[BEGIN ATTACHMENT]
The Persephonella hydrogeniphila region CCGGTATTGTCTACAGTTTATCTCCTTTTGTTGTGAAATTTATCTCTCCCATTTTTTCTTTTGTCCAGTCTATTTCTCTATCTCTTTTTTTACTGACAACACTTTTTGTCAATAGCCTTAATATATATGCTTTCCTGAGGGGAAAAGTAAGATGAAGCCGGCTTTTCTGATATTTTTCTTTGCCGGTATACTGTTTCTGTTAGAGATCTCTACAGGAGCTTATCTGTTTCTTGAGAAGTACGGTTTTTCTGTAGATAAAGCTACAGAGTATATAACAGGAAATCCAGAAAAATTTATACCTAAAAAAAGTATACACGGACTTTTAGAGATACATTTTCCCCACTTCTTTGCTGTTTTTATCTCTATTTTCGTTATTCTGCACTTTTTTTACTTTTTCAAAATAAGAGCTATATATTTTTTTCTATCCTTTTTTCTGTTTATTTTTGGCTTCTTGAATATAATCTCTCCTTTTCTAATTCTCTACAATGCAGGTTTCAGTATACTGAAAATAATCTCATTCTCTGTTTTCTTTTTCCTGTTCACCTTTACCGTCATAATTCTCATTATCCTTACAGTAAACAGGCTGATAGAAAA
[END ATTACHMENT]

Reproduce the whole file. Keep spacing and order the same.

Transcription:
The Persephonella hydrogeniphila region CCGGTATTGTCTACAGTTTATCTCCTTTTGTTGTGAAATTTATCTCTCCCATTTTTTCTTTTGTCCAGTCTATTTCTCTATCTCTTTTTTTACTGACAACACTTTTTGTCAATAGCCTTAATATATATGCTTTCCTGAGGGGAAAAGTAAGATGAAGCCGGCTTTTCTGATATTTTTCTTTGCCGGTATACTGTTTCTGTTAGAGATCTCTACAGGAGCTTATCTGTTTCTTGAGAAGTACGGTTTTTCTGTAGATAAAGCTACAGAGTATATAACAGGAAATCCAGAAAAATTTATACCTAAAAAAAGTATACACGGACTTTTAGAGATACATTTTCCCCACTTCTTTGCTGTTTTTATCTCTATTTTCGTTATTCTGCACTTTTTTTACTTTTTCAAAATAAGAGCTATATATTTTTTTCTATCCTTTTTTCTGTTTATTTTTGGCTTCTTGAATATAATCTCTCCTTTTCTAATTCTCTACAATGCAGGTTTCAGTATACTGAAAATAATCTCATTCTCTGTTTTCTTTTTCCTGTTCACCTTTACCGTCATAATTCTCATTATCCTTACAGTAAACAGGCTGATAGAAAA